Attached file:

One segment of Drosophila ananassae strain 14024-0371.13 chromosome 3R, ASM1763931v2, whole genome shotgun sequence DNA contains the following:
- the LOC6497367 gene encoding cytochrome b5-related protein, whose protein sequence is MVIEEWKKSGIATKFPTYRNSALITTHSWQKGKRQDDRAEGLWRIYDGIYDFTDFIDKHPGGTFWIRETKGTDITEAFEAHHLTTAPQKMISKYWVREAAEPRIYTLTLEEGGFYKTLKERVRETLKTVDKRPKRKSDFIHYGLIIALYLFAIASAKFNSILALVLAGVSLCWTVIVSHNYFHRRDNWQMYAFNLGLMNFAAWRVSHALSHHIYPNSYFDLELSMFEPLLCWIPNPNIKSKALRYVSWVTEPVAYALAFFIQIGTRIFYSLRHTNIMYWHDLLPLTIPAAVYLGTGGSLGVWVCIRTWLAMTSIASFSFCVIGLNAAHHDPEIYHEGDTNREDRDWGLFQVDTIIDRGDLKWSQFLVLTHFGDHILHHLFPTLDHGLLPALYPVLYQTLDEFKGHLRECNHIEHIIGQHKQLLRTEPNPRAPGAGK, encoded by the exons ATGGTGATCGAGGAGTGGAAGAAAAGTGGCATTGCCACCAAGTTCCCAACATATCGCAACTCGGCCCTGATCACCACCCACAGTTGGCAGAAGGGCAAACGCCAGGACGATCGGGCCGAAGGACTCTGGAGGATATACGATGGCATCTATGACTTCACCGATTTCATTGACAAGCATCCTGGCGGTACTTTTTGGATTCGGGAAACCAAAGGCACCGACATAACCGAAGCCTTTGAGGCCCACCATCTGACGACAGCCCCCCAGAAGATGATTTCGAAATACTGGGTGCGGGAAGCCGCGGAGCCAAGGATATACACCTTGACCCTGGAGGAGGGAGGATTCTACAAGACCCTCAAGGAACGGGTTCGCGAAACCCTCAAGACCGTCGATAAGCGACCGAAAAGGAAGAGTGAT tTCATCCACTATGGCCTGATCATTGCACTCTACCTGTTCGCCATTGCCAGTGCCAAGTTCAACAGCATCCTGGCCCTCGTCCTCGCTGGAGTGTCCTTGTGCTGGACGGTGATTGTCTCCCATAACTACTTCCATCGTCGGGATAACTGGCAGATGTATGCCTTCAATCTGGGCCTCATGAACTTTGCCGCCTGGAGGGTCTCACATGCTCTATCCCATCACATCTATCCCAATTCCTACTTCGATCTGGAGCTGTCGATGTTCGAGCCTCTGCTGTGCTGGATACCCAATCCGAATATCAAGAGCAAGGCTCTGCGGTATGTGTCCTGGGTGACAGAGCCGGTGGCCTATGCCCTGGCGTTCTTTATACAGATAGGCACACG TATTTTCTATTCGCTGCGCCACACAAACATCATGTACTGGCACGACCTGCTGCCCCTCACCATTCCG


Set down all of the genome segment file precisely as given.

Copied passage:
One segment of Drosophila ananassae strain 14024-0371.13 chromosome 3R, ASM1763931v2, whole genome shotgun sequence DNA contains the following:
- the LOC6497367 gene encoding cytochrome b5-related protein, whose protein sequence is MVIEEWKKSGIATKFPTYRNSALITTHSWQKGKRQDDRAEGLWRIYDGIYDFTDFIDKHPGGTFWIRETKGTDITEAFEAHHLTTAPQKMISKYWVREAAEPRIYTLTLEEGGFYKTLKERVRETLKTVDKRPKRKSDFIHYGLIIALYLFAIASAKFNSILALVLAGVSLCWTVIVSHNYFHRRDNWQMYAFNLGLMNFAAWRVSHALSHHIYPNSYFDLELSMFEPLLCWIPNPNIKSKALRYVSWVTEPVAYALAFFIQIGTRIFYSLRHTNIMYWHDLLPLTIPAAVYLGTGGSLGVWVCIRTWLAMTSIASFSFCVIGLNAAHHDPEIYHEGDTNREDRDWGLFQVDTIIDRGDLKWSQFLVLTHFGDHILHHLFPTLDHGLLPALYPVLYQTLDEFKGHLRECNHIEHIIGQHKQLLRTEPNPRAPGAGK, encoded by the exons ATGGTGATCGAGGAGTGGAAGAAAAGTGGCATTGCCACCAAGTTCCCAACATATCGCAACTCGGCCCTGATCACCACCCACAGTTGGCAGAAGGGCAAACGCCAGGACGATCGGGCCGAAGGACTCTGGAGGATATACGATGGCATCTATGACTTCACCGATTTCATTGACAAGCATCCTGGCGGTACTTTTTGGATTCGGGAAACCAAAGGCACCGACATAACCGAAGCCTTTGAGGCCCACCATCTGACGACAGCCCCCCAGAAGATGATTTCGAAATACTGGGTGCGGGAAGCCGCGGAGCCAAGGATATACACCTTGACCCTGGAGGAGGGAGGATTCTACAAGACCCTCAAGGAACGGGTTCGCGAAACCCTCAAGACCGTCGATAAGCGACCGAAAAGGAAGAGTGAT tTCATCCACTATGGCCTGATCATTGCACTCTACCTGTTCGCCATTGCCAGTGCCAAGTTCAACAGCATCCTGGCCCTCGTCCTCGCTGGAGTGTCCTTGTGCTGGACGGTGATTGTCTCCCATAACTACTTCCATCGTCGGGATAACTGGCAGATGTATGCCTTCAATCTGGGCCTCATGAACTTTGCCGCCTGGAGGGTCTCACATGCTCTATCCCATCACATCTATCCCAATTCCTACTTCGATCTGGAGCTGTCGATGTTCGAGCCTCTGCTGTGCTGGATACCCAATCCGAATATCAAGAGCAAGGCTCTGCGGTATGTGTCCTGGGTGACAGAGCCGGTGGCCTATGCCCTGGCGTTCTTTATACAGATAGGCACACG TATTTTCTATTCGCTGCGCCACACAAACATCATGTACTGGCACGACCTGCTGCCCCTCACCATTCCG